• To avoid head-on collisions, do not pass stopped or slowed traffic as they may be waiting for an oncoming vehicle to pass safely.
  • On the downhill stretch into Reds Meadow, the road speed limit is 15 mph. By law, this speed limit applies to both cyclists and vehicles.
  • Downhill traffic must yield to uphill traffic and must stay to the right.
  • The road is narrow, winding, and steep. Be sure your brakes are in good condition before beginning your descent.
  • Riding into the valley during peak visitation times (11:00 a.m. to 4:00 p.m.) is not recommended.
  • Bikes will be loaded and unloaded only at the Adventure Center and at Reds Meadow Resort if space is available.
  • Shuttle buses can only transport a total of two bicycles at a time.
  • There is a speed bump on the road into Devils Postpile National Monument.
  • Helmets are recommended for all riders and are required for riders under 18 years of age.
  • All cyclists ride at their own risk. Please look after both your safety and the safety of others on the road.

If cyclists ride the shuttle buses out of the valley, they must pay the transportation fee. Those who cycle in and out of the valley (and don’t use a shuttle bus) are exempt from the fee.

Mountain Biking

Mountain biking is generally not permitted in the Reds Meadow Valley and is not permitted anywhere in Devils Postpile National Monument. The one exception is the Starkweather Trail, which starts either at Starkweather Lake or at Minaret Vista. Mountain biking is only allowed on this trail AFTER the shuttle buses have stopped running for the season, which is generally the Wednesday after Labor Day (which is the first Monday in September). This is also a popular hiking trail, so ride cautiously. The nearby town of Mammoth Lakes and the surrounding Inyo National Forest offer endless mountain biking possibilities.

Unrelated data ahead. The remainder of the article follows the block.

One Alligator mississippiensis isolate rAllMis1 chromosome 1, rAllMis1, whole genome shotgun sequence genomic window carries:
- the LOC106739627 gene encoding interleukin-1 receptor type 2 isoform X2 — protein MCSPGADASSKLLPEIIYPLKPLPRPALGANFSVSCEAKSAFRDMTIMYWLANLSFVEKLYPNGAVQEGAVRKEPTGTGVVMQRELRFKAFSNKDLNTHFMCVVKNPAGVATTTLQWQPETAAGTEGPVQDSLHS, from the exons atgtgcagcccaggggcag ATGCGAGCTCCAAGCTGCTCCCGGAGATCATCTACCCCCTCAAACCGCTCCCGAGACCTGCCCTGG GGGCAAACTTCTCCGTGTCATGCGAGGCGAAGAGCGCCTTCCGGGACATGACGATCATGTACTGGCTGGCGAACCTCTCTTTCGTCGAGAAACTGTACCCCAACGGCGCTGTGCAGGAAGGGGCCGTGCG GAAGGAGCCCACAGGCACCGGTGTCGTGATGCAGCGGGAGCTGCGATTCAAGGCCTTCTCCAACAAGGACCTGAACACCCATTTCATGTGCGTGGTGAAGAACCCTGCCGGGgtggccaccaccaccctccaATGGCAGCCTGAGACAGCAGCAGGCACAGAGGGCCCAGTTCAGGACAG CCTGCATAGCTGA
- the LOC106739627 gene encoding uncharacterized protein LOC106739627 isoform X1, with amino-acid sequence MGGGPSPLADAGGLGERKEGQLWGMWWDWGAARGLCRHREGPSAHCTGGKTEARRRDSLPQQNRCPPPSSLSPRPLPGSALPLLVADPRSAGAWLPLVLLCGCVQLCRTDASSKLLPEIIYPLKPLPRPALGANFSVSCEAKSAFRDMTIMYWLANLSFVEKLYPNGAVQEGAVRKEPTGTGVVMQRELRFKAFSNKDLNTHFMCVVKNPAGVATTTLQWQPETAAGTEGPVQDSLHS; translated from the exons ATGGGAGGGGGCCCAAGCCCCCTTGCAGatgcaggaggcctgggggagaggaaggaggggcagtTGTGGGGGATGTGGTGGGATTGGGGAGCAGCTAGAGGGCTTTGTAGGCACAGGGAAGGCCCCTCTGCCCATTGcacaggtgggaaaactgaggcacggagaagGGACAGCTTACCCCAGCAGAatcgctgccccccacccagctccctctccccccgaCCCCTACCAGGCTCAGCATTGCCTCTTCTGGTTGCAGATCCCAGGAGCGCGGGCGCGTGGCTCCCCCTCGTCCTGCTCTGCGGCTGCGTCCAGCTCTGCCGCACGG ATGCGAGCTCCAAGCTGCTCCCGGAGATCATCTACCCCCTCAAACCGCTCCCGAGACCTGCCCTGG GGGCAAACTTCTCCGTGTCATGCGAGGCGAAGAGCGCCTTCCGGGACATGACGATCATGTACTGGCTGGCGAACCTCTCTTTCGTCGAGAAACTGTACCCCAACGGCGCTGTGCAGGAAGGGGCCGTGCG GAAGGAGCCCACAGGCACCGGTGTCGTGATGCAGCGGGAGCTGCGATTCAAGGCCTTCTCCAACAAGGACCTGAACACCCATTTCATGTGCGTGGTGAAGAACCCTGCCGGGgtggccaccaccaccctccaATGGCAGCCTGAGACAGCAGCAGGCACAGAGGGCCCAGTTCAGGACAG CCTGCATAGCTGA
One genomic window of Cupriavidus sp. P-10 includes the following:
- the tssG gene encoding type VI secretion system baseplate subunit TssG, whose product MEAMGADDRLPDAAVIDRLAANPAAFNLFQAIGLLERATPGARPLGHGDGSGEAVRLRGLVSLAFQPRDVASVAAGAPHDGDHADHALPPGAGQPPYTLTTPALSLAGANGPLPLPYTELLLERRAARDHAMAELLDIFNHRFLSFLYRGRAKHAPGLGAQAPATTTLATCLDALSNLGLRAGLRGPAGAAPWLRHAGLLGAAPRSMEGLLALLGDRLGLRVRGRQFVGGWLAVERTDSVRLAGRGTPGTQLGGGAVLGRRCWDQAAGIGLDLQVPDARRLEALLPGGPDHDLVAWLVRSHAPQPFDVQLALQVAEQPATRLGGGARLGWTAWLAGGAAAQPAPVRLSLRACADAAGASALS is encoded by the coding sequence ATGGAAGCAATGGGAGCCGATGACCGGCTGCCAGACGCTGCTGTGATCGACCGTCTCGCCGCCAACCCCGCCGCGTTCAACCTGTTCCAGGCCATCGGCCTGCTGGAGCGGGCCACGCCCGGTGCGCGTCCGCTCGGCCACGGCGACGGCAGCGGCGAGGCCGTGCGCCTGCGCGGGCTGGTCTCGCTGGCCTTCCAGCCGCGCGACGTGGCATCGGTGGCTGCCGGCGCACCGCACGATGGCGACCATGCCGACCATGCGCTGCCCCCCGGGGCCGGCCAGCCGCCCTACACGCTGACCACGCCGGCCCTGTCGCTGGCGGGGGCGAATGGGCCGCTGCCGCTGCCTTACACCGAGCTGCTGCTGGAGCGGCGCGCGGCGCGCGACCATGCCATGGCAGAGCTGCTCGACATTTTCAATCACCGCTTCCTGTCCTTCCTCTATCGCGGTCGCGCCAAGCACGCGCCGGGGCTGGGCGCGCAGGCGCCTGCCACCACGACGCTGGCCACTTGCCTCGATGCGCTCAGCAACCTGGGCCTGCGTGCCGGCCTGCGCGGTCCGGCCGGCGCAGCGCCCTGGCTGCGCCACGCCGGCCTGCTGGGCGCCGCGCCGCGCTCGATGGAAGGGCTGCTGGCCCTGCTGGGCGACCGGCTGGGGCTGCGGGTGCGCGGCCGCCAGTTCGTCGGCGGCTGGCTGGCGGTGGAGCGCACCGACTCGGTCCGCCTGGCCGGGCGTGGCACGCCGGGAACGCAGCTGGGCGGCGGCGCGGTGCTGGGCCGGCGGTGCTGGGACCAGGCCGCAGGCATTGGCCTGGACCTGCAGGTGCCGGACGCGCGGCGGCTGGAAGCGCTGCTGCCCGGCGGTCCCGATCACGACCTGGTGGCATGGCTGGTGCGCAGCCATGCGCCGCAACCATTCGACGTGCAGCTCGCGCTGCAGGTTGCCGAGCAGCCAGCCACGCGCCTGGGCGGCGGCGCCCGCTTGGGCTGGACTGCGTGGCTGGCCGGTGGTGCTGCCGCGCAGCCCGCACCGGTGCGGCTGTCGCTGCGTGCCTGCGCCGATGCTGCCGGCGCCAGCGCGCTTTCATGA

Snowshoeing and Skiing

The Reds Meadow Valley, although closed to vehicles in the winter, is available to backcountry skiers and snowshoers. The very strenuous trip to Devils Postpile is nine miles each way, with nearly 2,000 feet of elevation change. This is a true winter wilderness experience and travel into the valley can be hazardous. For those with proper avalanche safety skills and physical conditioning, however, the valley offers outstanding touring and provides a gateway to the High Sierra backcountry. There are no facilities available in the valley in the winter and all travelers should be prepared to be self sufficient.

Mammoth Pass Trail

While evidence of the original trail over the Mammoth Pass may be difficult to locate, modern day trails follow the general corridor used by American Indian traders both before and after Euro-American settlement. The trail connects the North Fork San Joaquin Valley to the Mammoth Lakes Basin by way of Devils Postpile.At 9,300 feet, Mammoth Pass is the lowest point for more than 250 miles along the Sierra crest, and has been important to the history of this area. In the 1860s, sheepherders came over Mammoth Pass from the east to graze their flocks on the alpine and subalpine meadows in and around the Middle Fork Valley. The trail was also used by miners, U.S. cavalry patrols during the early history of Yosemite National Park, and American Indians. Use has continued today by Forest Service trail crews, hikers, and pack-stock outfits.In the first decade after the monument was established in 1911, most visitors arrived by crossing the Sierra crest from the east by way of Mammoth Pass on the south shoulder of Mammoth Mountain. Between the 1950s and 1970s, the area became the focus of a citizen movement led by local conservationists, packers, and tourism business owners to prevent the construction of a trans-Sierra highway, which would have followed the general route of the historical trail. Due to the history associated with this trail, the Mammoth Pass Trail, extending from the North Fork San Joaquin Valley through Devils Postpile to the Mammoth Lakes basin, may therefore qualify for inclusion on the National Register of Historic Places as a cultural landscape.